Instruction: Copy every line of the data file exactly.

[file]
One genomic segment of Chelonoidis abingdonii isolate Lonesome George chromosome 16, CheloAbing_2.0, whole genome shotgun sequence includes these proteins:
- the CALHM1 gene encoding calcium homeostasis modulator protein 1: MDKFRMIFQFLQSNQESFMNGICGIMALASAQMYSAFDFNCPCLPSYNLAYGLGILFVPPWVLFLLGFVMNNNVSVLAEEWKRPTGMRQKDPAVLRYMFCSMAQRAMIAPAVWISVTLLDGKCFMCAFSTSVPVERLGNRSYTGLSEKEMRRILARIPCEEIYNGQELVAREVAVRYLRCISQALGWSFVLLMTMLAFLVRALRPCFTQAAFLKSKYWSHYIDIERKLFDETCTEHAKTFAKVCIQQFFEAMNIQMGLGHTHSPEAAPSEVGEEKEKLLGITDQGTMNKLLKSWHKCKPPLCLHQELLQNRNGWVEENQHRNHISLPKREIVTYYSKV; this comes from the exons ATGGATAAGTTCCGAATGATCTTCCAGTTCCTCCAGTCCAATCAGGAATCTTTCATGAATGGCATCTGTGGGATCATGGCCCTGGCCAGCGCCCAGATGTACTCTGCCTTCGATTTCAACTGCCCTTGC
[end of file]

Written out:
One genomic segment of Chelonoidis abingdonii isolate Lonesome George chromosome 16, CheloAbing_2.0, whole genome shotgun sequence includes these proteins:
- the CALHM1 gene encoding calcium homeostasis modulator protein 1: MDKFRMIFQFLQSNQESFMNGICGIMALASAQMYSAFDFNCPCLPSYNLAYGLGILFVPPWVLFLLGFVMNNNVSVLAEEWKRPTGMRQKDPAVLRYMFCSMAQRAMIAPAVWISVTLLDGKCFMCAFSTSVPVERLGNRSYTGLSEKEMRRILARIPCEEIYNGQELVAREVAVRYLRCISQALGWSFVLLMTMLAFLVRALRPCFTQAAFLKSKYWSHYIDIERKLFDETCTEHAKTFAKVCIQQFFEAMNIQMGLGHTHSPEAAPSEVGEEKEKLLGITDQGTMNKLLKSWHKCKPPLCLHQELLQNRNGWVEENQHRNHISLPKREIVTYYSKV; this comes from the exons ATGGATAAGTTCCGAATGATCTTCCAGTTCCTCCAGTCCAATCAGGAATCTTTCATGAATGGCATCTGTGGGATCATGGCCCTGGCCAGCGCCCAGATGTACTCTGCCTTCGATTTCAACTGCCCTTGC